In the article Notes and Intervals, we examined the C major scale, the notes included in it, their intervals, as well as 12 keys of music. Now is the time to get to know other scales.
The scale is a set of notes that has a clear sequence of intervals within one octave. When moving to the next octave, this sequence is saved.
The scale consists of a tonic – the note from which it is built and a series of intervals (in the main seven modes, these are half step and whole step intervals). Let’s look at these basic 7 modes.
Main Seven Modes
The same as a major scale. It has a fun, joyful sound. To begin with, consider it with tonic C. It includes all natural notes:
C D E F G A B
Consider the image:
Numbers are scale steps.
W – whole step interval;
H – half step interval.
The change (moving) of steps in musical theory when constructing other scales is considered relative to the major scale. In other scales, the steps and intervals will be different. Further we will consider how this happens.
And now we will build A major scale:
To build A major scale, we need to find note A and keeping the sequence of intervals relative to this note, play all 7 notes located at these intervals within one octave.
C major scale intervals: W W H W W W H.
If you know the sequence of major scale intervals, you can build a major scale from any note and see which notes will be included in it.
Next, we will build all other scales relative to tonic A.
So, A Ionian (A major scale):
To understand another detail, we place the fingering of the guitar and on it we denote the major scale within two octaves. The filled circles are the major scale within one octave. The tonic is painted over in red.
The dorian minor mode sounds slightly brighter than the natural minor.
A Dorian scale:
The picture shows which notes are included in the A dorian scale, the steps and intervals are also indicated (designated relative to the major scale). In this scale there are ♭3 and ♭7 steps, which means that the third and seventh notes of the major scale in the Dorian mode are shifted half a tone down.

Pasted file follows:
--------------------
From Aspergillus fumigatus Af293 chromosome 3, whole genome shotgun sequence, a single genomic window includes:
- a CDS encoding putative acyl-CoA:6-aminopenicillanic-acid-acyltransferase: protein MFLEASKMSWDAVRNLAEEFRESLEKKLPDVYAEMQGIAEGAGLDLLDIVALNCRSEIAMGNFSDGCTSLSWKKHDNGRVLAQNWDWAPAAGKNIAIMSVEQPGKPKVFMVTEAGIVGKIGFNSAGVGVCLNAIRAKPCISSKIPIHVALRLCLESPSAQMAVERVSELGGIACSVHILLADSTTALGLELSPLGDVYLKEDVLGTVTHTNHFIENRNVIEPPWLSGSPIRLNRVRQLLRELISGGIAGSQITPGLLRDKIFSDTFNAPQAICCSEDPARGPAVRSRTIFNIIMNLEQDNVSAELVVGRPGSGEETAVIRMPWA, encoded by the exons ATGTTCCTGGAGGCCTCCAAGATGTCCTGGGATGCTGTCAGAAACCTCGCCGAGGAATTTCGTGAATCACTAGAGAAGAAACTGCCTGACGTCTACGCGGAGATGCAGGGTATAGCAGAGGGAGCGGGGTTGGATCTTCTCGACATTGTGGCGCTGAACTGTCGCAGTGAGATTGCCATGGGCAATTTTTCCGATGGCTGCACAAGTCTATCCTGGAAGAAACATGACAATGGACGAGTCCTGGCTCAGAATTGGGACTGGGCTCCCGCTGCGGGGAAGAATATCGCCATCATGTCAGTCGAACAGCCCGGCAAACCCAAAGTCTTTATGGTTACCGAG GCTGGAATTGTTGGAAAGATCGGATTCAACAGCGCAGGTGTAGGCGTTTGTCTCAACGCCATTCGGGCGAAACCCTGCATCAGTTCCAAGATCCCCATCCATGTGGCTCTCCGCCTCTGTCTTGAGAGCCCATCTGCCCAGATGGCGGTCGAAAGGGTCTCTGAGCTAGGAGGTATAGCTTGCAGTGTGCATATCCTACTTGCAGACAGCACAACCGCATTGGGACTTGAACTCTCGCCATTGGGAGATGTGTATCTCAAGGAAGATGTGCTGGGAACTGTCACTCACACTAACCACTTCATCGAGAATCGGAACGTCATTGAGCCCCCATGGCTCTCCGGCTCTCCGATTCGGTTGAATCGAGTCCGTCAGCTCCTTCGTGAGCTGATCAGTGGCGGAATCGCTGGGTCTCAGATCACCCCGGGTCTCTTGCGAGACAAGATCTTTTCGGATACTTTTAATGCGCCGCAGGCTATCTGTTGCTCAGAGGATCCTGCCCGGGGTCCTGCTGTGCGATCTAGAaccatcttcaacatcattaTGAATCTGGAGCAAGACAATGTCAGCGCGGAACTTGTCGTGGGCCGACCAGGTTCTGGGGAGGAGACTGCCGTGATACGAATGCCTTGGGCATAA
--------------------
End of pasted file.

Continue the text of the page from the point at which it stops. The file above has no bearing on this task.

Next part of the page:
Dorian mode fingering:
That is, if we take the major scale and play 7 notes, starting from the second step, then we will get the Dorian scale.
The Phrygian mode has a gloomy “Spanish” sound.
A Phrygian dominant scale:
The phrygian scale has flat 2, 3, 6 and 7 steps relative to the major scale.
Fingering of the Phrygian mode (starts from the 3rd step of the major scale):
The Lydian mode sounds detached and mysterious.
A lydian scale:
In Lydian mode the fourth step of the major scale is a sharp.
Fingering of the Lydian mode (starts from the 4th step of the major scale):
Moving along the major scale, starting from the fourth step, we get lydian mode.
The mixolydian mode resembles the ordinary major, however it is not so triumphant and complete.
A mixolydian scale:
In the mixolydian mode, the 7th step of the major scale is a flat.
Fingering of the mixolidian mode (starts from the 5th step of the major scale):
Aeolian mode (natural minor) has a sad medieval sound.
A aeolian scale:
In the Aeolian mode the steps 3, 6 and 7 are flat.
Fingering of the Aeolian mode (begins with the 6th step of the major scale):
The Locrian mode combines the mystery of the Lydian major and the gloomy “Spanish” sound of the Phrygian minor.
A locrian scale:
In Locrian mode 2, 3, 5, 6, 7 steps are lowered.
Fingering of the Locrian mode (starts from the 7th step of the major scale):
In addition to the main seven modes, there are other scales. Let’s consider some of them.
Harmonic Minor Mode
The sound of this scale has an “Arabic” or “Egyptian” tone.
A harmonic minor scale:
In the harmonic minor, the seventh step is increased by a half step, unlike the natural minor.
Harmonic minor fingering:
Flamenco scale has a classic Spanish tone.
A flamenco scale:
In flamenco mode steps 2, 6 and 7 are lovered.
Flamenco mode fingering:
Pentatonics is a scales, which have a 5 notes. The main 2 pentatonic scales are major and minor.
Major Pentatonic Mode
A major pentatonic scale:
In major pentatonic scale steps 4 and 7 are absent.
Major pentatonic mode fingering:
Minor Pentatonic Mode
This scale is most often used in rock, metal and blues and has the following structure.
A minor pentatonic scale:
In this scale steps 2 and 6 are absent and steps 3 and 7 are flat.
Minor pentatonic fingering:
The blues scale differs from minor pentatonic scale by adding of the ♭5th step.
A blues scale:
In this scale steps 2 and 6 are absent, 3, 5 and 7 steps are also lowered. In the scale there is a chromatic part, consisting of three notes. These are 4, ♭5 and 5 steps.
A blues scale fingering:
In the Chromatic scale, all notes have half step intervals, i.e. if you play all the notes in order, we get the chromatic scale.
So, we examined the basic scales and their constructions.